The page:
When will I need to buy maternity clothes?
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Avni Trivedi

Osteopath with MSc Paediatric Osteopathy and Bachelor’s degree in osteopathy (a BSc Hons, BOst Recognised) Doula with Doula UK. Special interest in antenatal osteopathy and supporting gentle births.
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Antenatal Care

When will I need to buy maternity clothes?

You don't have to buy maternity clothes - lots of people just wear comfortable, loose clothing. There are some great and affordable options around these days so you never have to look like you're wearing a tent!
In Short
In short - it's whenever you feel like it - or not!

Usually around 14-16 weeks.

Loose trousers with elasticated waist are comfy.

Tops you can use to breastfeed with after the birth are a good idea.

Normal clothes, just bigger, work well.

You might need bigger shoes if your feet expand.

You can get a "bump band" which means you can wear normal trousers or skirts with the buttons open.

A "belly band" is gentle stretchy fabric you can pull over your tummy to hide open bits too.

It's definitely worth getting softer maternity bras.

When will I need to buy maternity clothes?

It varies quite a lot from woman to woman and how you are carrying your bump and what’s happening with your breasts as to when you’ll no longer fit into your normal clothes. It’s usually sometime in the second trimester around 14-16 weeks and often at the end of the first trimester for women pregnant with their 2nd or 3rd baby.

So the short answer is, whenever you feel like it! Or not!

Remember, Kate Moss wearing her regular jeans with the zipper open? Those jeans were her choice of maternity clothes, and very cool she looked too.

Most of us won’t be quite so brave as to go around wearing unzipped jeans, however, and we’ll certainly have grown out of our normal clothes by around the second trimester.

A few top tips:

Jeans or loose trousers with an elasticated top are great , much more comfortable than firm trousers with buttons or zips.

Tops that you can use to breastfeed with after the birth are a good idea.

Normal clothes in bigger sizes work just as well, you don’t have to buy special maternity clothes if you don’t like them. However, if your pregnant shape is all bump you may find that bigger sizes are too big for e.g. your shoulders so always try things on.

If your partner is bigger than you, wear their clothes for a while. This can be a good option in summer with a lovely cotton shirt.

Your feet might expand or grow, especially after the birth so you might need to invest in some new shoes. In general, don’t spend too much (unless you really want to) since you’ll only be wearing them for a short while. However, it can really give women the confidence to have an outfit that really celebrates their new shape so don’t feel that weddings and special events mean you have to hide under a tent-like dress.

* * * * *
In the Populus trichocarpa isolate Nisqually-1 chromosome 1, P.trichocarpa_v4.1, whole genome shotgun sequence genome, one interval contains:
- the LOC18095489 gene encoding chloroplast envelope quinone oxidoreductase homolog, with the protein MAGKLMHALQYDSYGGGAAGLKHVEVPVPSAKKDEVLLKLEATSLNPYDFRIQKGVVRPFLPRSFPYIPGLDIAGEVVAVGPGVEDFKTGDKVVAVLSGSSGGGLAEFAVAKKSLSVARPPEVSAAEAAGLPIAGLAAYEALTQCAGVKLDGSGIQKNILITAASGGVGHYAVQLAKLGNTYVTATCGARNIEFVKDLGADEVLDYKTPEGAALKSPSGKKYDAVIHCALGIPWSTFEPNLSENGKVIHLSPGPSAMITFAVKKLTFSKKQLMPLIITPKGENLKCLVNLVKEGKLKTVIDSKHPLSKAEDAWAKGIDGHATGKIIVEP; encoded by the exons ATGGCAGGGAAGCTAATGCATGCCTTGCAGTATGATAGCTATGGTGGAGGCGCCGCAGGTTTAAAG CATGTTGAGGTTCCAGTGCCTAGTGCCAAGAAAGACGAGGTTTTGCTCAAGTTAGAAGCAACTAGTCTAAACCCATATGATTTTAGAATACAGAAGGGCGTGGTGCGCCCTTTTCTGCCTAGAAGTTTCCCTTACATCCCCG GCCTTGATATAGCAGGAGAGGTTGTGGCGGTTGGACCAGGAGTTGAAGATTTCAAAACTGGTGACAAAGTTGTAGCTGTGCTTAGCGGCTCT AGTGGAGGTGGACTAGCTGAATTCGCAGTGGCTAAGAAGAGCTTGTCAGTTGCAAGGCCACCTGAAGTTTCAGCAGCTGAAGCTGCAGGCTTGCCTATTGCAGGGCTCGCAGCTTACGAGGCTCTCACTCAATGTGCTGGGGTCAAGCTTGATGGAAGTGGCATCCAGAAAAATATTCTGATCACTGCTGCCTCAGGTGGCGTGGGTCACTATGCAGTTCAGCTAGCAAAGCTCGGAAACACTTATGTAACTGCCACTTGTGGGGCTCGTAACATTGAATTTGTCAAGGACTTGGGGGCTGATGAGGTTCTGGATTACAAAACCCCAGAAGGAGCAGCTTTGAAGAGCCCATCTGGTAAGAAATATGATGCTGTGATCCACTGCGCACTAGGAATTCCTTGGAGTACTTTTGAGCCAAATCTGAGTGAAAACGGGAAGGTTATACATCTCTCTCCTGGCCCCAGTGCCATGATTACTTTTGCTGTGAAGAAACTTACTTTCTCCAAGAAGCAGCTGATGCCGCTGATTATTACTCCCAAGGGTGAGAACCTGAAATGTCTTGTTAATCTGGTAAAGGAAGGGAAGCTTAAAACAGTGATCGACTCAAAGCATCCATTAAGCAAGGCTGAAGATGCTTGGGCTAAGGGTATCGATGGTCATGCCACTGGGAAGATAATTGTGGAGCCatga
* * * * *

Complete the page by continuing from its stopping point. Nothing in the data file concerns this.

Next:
You can wear open trousers or skirts by using a belly button or a bump band (a simple device made from a piece of elastic with a button at either end, a hair scrunchy can also work) to widen the waistband. Wear a long tee-shirt, a jumper pulled down over it, or a Bellyband (a wide stretchy band worn right around your waist) to hide the gape.

Gently stretchy fabric containing lycra will be useful since you can wear it for your various sizes.

Some people like to avoid fabrics treated with chemicals during their pregnancies (i.e. Wrinkle free or Permanent Press).

Maternity bras are one item that is definitely worth investing in. Best not to have an underwired bra, but if you really prefer them, get a nice flexible one approved by a lactation consultant. If you are watching your spending you can get fitted for a nursing bra while you are pregnant and wear that (though you may find that you need a bigger size in the weeks just after your baby is born and your milk comes in.

There is so much choice nowadays from haute couture to supermarket brands to non-maternity clothes that you should try to enjoy dressing for your new shape.

Managing at work

More top tips on managing at work are presented here by our expert doula and pregnancy osteopath, Avni.

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DISCLAIMER
This article is for information only and should not be used for the diagnosis or treatment of medical conditions. Essential Parent has used all reasonable care in compiling the information from leading experts and institutions but makes no warranty as to its accuracy. Consult a doctor or other health care professional for diagnosis and treatment of medical conditions. For details click here.